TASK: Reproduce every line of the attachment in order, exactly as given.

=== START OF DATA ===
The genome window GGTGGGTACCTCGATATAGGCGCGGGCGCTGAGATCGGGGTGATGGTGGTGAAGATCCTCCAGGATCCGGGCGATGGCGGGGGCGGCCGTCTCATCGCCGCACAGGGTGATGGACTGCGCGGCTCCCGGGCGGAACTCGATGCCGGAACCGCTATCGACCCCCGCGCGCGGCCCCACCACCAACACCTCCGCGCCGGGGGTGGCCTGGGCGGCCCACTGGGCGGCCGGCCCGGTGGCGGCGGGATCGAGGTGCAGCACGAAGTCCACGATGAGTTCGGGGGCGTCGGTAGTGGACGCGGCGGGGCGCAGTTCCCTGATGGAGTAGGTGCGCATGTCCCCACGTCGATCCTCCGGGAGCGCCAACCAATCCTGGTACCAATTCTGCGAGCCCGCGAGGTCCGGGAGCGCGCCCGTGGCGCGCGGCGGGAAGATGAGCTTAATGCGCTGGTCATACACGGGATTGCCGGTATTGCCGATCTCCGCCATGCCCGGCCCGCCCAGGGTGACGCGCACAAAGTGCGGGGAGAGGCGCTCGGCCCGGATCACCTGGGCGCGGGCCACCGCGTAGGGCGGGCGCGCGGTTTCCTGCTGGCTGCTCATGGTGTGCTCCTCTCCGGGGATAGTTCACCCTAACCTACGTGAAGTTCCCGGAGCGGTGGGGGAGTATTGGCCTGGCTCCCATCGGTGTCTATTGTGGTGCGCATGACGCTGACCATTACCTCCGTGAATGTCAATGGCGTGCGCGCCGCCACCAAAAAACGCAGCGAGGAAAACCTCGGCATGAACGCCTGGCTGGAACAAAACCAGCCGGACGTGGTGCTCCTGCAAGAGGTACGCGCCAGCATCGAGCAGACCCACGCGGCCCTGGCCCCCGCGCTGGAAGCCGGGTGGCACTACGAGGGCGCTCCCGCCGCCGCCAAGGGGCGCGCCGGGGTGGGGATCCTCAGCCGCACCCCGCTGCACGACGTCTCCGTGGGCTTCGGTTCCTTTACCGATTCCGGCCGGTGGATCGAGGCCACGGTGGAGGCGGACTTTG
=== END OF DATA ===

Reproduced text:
The genome window GGTGGGTACCTCGATATAGGCGCGGGCGCTGAGATCGGGGTGATGGTGGTGAAGATCCTCCAGGATCCGGGCGATGGCGGGGGCGGCCGTCTCATCGCCGCACAGGGTGATGGACTGCGCGGCTCCCGGGCGGAACTCGATGCCGGAACCGCTATCGACCCCCGCGCGCGGCCCCACCACCAACACCTCCGCGCCGGGGGTGGCCTGGGCGGCCCACTGGGCGGCCGGCCCGGTGGCGGCGGGATCGAGGTGCAGCACGAAGTCCACGATGAGTTCGGGGGCGTCGGTAGTGGACGCGGCGGGGCGCAGTTCCCTGATGGAGTAGGTGCGCATGTCCCCACGTCGATCCTCCGGGAGCGCCAACCAATCCTGGTACCAATTCTGCGAGCCCGCGAGGTCCGGGAGCGCGCCCGTGGCGCGCGGCGGGAAGATGAGCTTAATGCGCTGGTCATACACGGGATTGCCGGTATTGCCGATCTCCGCCATGCCCGGCCCGCCCAGGGTGACGCGCACAAAGTGCGGGGAGAGGCGCTCGGCCCGGATCACCTGGGCGCGGGCCACCGCGTAGGGCGGGCGCGCGGTTTCCTGCTGGCTGCTCATGGTGTGCTCCTCTCCGGGGATAGTTCACCCTAACCTACGTGAAGTTCCCGGAGCGGTGGGGGAGTATTGGCCTGGCTCCCATCGGTGTCTATTGTGGTGCGCATGACGCTGACCATTACCTCCGTGAATGTCAATGGCGTGCGCGCCGCCACCAAAAAACGCAGCGAGGAAAACCTCGGCATGAACGCCTGGCTGGAACAAAACCAGCCGGACGTGGTGCTCCTGCAAGAGGTACGCGCCAGCATCGAGCAGACCCACGCGGCCCTGGCCCCCGCGCTGGAAGCCGGGTGGCACTACGAGGGCGCTCCCGCCGCCGCCAAGGGGCGCGCCGGGGTGGGGATCCTCAGCCGCACCCCGCTGCACGACGTCTCCGTGGGCTTCGGTTCCTTTACCGATTCCGGCCGGTGGATCGAGGCCACGGTGGAGGCGGACTTTG